Purpose: To investigate the association between alcohol consumption and the risk of non-Hodgkin's lymphoma (NHL) and to examine whether the association is modified by a family history of hematolymphoproliferative cancer (HLPC).
Methods: Data on white men from two population-based case-control studies of NHL conducted in Iowa/Minnesota and Kansas were pooled for this analysis. Information on alcohol consumption, family history of HLPC, and other factors was obtained by interviewing 792 cases and 2193 controls or, if deceased, their next-of-kin. Logistic regression models were used to calculate odds ratios (ORs) and 95% confidence intervals (CIs).
Results: There was no clear association between NHL and the use of alcohol, beer, hard liquor, or wine. The relationship, however, may differ according to a family history of HLPC. Alcohol use was not associated with the risk of NHL in men without a family history of HLPC (ORs = 0.8 and 0.9 for men consuming alcohol < or = median and > median, respectively), the presence of a family history in the absence of alcohol use was associated with a slightly increased risk (OR = 1.4; 95% CI 0.8-2.5), whereas risks of NHL among men with a positive family history were 2.1 (CI 1.0-4.7) for men consuming alcohol < or = median (13.7 g/day) and 2.8 (1.3-5.9) for men consuming alcohol greater than median.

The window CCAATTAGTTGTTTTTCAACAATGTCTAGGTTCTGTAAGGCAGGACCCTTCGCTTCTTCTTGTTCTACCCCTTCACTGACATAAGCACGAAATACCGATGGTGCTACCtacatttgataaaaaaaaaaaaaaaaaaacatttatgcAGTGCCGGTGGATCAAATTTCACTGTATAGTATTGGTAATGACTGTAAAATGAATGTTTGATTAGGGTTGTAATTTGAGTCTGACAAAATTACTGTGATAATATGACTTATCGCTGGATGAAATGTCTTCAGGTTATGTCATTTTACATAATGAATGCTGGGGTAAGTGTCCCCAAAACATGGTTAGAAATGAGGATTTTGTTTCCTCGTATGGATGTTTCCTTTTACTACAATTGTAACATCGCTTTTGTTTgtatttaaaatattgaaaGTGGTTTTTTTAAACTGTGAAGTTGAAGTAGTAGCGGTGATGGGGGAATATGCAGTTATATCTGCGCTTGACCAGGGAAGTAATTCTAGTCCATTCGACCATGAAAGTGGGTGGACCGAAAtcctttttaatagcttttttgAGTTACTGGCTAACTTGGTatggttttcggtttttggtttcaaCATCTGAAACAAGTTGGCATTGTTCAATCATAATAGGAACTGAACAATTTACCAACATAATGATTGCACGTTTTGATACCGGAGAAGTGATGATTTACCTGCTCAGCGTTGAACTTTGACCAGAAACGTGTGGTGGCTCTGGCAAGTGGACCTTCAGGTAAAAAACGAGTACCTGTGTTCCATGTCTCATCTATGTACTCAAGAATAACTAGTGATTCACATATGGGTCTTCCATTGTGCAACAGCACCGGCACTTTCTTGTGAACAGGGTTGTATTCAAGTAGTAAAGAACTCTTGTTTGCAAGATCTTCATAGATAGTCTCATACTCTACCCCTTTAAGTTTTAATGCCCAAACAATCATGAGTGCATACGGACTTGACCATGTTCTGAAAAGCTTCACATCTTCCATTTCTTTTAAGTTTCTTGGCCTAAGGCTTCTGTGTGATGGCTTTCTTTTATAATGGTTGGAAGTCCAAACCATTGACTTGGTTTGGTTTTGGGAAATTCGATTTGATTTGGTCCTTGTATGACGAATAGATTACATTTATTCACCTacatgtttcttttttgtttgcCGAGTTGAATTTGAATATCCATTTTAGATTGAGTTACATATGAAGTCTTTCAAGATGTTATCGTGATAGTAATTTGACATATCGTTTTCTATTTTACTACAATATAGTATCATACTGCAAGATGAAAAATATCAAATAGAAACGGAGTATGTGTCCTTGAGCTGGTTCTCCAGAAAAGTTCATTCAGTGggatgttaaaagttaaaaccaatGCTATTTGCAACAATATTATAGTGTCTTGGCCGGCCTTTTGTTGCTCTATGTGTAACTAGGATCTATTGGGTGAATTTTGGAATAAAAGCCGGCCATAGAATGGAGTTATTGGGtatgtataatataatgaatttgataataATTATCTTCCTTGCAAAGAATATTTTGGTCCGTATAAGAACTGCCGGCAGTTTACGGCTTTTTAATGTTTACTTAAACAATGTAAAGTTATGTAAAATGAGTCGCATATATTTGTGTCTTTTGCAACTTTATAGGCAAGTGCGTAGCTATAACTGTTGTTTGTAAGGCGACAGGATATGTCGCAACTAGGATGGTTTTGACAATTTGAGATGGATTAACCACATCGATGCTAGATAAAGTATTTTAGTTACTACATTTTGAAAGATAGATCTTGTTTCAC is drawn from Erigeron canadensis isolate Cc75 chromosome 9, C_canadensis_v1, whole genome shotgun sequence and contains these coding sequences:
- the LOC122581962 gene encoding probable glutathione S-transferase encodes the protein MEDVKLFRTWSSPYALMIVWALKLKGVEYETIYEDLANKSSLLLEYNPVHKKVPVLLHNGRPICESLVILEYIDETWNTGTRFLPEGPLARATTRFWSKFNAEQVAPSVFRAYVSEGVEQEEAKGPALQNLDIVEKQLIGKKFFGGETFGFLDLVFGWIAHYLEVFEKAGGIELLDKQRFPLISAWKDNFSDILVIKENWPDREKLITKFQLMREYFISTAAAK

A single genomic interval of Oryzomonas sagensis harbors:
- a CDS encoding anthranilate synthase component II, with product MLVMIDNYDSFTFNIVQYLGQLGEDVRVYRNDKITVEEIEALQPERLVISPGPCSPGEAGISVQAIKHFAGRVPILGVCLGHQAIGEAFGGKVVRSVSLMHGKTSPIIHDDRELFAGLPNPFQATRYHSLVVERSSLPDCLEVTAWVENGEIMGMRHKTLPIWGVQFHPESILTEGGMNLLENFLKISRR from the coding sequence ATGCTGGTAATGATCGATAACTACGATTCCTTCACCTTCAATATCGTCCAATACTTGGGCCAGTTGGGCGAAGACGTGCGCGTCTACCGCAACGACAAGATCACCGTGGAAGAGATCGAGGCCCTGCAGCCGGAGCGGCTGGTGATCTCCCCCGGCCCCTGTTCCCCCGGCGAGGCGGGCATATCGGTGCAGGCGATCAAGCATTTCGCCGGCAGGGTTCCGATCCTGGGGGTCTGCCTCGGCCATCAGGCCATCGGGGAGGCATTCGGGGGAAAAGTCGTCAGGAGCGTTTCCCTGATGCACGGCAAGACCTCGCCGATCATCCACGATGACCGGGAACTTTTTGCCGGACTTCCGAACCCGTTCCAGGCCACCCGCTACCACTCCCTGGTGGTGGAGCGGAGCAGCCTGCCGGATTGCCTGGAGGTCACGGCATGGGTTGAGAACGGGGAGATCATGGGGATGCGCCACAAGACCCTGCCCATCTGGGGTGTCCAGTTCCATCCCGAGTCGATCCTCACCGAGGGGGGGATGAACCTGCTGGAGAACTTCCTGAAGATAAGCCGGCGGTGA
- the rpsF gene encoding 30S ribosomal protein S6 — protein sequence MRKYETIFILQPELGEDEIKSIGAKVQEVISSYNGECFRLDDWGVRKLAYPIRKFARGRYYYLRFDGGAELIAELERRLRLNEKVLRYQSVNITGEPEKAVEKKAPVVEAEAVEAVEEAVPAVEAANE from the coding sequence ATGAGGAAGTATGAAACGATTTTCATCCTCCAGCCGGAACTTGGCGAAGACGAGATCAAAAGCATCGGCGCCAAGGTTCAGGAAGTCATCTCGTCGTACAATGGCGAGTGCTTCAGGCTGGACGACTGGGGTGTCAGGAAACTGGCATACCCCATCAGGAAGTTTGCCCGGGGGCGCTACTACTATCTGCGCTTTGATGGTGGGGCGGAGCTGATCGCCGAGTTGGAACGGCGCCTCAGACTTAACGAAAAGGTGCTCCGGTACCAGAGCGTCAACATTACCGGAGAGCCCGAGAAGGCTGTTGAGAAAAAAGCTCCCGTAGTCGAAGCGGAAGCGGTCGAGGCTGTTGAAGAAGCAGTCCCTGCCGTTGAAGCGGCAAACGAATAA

Conclusions: The present data found no clear association between alcohol consumption and the risk of NHL among men without a family history of HLPC, whereas alcohol intake was associated an elevated risk in men with a positive family history. The finding of effect modification of the alcohol-NHL association by a family history of HLPC is novel and requires confirmation.